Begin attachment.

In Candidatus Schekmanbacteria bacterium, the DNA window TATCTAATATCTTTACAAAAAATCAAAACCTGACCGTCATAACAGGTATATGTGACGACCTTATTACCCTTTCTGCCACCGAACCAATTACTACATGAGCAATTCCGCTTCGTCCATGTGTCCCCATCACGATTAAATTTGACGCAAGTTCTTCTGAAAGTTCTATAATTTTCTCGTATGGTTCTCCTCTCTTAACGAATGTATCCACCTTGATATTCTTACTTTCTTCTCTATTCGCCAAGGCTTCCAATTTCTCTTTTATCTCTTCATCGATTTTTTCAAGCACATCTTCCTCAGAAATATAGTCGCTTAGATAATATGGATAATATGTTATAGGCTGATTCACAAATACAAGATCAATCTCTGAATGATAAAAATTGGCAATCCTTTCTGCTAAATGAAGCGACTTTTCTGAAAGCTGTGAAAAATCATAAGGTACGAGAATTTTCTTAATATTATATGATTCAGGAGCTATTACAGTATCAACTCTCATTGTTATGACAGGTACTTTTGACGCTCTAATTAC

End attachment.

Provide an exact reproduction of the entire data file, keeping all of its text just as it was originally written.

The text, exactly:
In Candidatus Schekmanbacteria bacterium, the DNA window TATCTAATATCTTTACAAAAAATCAAAACCTGACCGTCATAACAGGTATATGTGACGACCTTATTACCCTTTCTGCCACCGAACCAATTACTACATGAGCAATTCCGCTTCGTCCATGTGTCCCCATCACGATTAAATTTGACGCAAGTTCTTCTGAAAGTTCTATAATTTTCTCGTATGGTTCTCCTCTCTTAACGAATGTATCCACCTTGATATTCTTACTTTCTTCTCTATTCGCCAAGGCTTCCAATTTCTCTTTTATCTCTTCATCGATTTTTTCAAGCACATCTTCCTCAGAAATATAGTCGCTTAGATAATATGGATAATATGTTATAGGCTGATTCACAAATACAAGATCAATCTCTGAATGATAAAAATTGGCAATCCTTTCTGCTAAATGAAGCGACTTTTCTGAAAGCTGTGAAAAATCATAAGGTACGAGAATTTTCTTAATATTATATGATTCAGGAGCTATTACAGTATCAACTCTCATTGTTATGACAGGTACTTTTGACGCTCTAATTAC